In addition to bragging rights, all that free beer, and hours upon hours of live entertainment, every participant also gets a race t-shirt, chocolate milk and snacks at the finish, and some really impressive finisher medals embellished with everything from crawfish to king cake, depending on the distance. And those who do both the 5k and any other distance—a dual race endeavor known as the “Remix Challenge”—get a special bonus medal. There’s also a really cool two-day running expo selling the stuff of runners’ dreams, including running gear, Rock ‘n’ Roll merchandise, vitamins, shoes, headphones, t-shirts and sweatshirts, post-race sore-muscle-relief creams, and every imaginable trinket and doodad emblazoned with “26.2” and “13.1.” Stop by to pick up a 26.2 coffee mug or a 13.1 car magnet, so everyone at the office or passing you on the I-10 can know about your major accomplishment. 

Run for It: Rock ‘n’ Roll Marathon and Half-Marathon Celebrates Its 10th Year in New Orleans

And if all of that is still not enough motivation to get you to lace up your running shoes, sign up for Rock ‘n’ Roll just for the health of it. Besides the on-average 2,500 to 3,000 calories you’ll burn if you conquer the full marathon (which would allow you to have a post-race binge of three slices of pepperoni pizza, a bacon double-cheeseburger, a six-piece chicken wings, two glazed donuts, a cupcake, and two beers), running also has a slew of other health benefits you may not be aware of. Studies show that running gives you stronger bones, lower blood pressure, better immunity, and a more active sex drive. It can help prevent Alzheimer’s disease, strokes, diabetes, and many other diseases and ailments, and it increases your odds of warding off a heart attack by as much as 50 percent. They say it can make you more productive, more creative, and a harder worker. They even go so far as to say that running will make you an all-around better and happier person (“runner’s high” is for real).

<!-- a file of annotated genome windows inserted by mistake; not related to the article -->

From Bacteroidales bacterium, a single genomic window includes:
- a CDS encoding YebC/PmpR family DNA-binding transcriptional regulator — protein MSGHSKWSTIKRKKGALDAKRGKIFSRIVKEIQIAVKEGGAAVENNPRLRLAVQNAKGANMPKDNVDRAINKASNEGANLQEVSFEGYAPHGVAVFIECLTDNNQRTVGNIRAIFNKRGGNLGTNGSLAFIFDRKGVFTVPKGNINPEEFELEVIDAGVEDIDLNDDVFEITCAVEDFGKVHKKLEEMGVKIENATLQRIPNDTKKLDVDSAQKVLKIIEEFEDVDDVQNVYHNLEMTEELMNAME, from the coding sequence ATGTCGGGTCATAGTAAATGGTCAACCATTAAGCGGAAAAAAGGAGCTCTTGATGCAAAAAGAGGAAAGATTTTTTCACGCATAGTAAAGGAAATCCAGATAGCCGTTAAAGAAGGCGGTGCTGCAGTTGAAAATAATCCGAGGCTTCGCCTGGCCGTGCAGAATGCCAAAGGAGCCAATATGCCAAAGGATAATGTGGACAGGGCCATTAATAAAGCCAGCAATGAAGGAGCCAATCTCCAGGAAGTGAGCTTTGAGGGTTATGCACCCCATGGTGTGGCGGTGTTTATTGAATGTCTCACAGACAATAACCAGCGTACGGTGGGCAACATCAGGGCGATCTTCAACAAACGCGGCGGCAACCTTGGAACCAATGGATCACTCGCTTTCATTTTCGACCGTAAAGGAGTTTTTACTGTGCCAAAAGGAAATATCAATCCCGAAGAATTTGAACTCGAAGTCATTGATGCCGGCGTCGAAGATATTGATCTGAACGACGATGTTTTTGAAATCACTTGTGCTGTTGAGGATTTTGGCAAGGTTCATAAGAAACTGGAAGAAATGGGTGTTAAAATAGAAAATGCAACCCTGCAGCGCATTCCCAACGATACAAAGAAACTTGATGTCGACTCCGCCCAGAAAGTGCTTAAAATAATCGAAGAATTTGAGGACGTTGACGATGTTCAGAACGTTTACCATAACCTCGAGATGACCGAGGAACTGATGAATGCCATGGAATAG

The races are supported by as many as 1,200 volunteers who come out to help out and pass out necessities from race packets at the expo to cups of water on the route to medals at the finish. Locals also turn up en masse to cheer on runners and walkers with homemade signs or to offer edible and drinkable encouragement. “The community support in the city is unparalleled,” Sammet says. “We see groups of people flocking to the streets to cheer on these runners and hand out their own kinds of on-course support. I’ve seen everything from beignets and king cake to Jell-O shots and martinis.” 

Run for It: Rock ‘n’ Roll Marathon and Half-Marathon Celebrates Its 10th Year in New Orleans

For locals, the Rock ‘n’ Roll events are a great way to spend a Sunday that doesn’t involve football or brunch. And for tourists, it’s an excellent excuse to come to town. New Orleans was recently named by The New York Times as the best place to visit in the country, so if you’re going to come here anyway, why not turn your trip into what Sammet calls a “runcation” and get a little physical activity in, beyond just lifting a cocktail glass or a fork or wandering down Bourbon Street? 

“There’s honestly no better way to tour one of America’s greatest cities than on foot,” Sammet says. “This is an incredible chance to experience some of the best music and food New Orleans has to offer and accomplish your fitness goals while you’re at it.” Come for the red beans, stay for the race.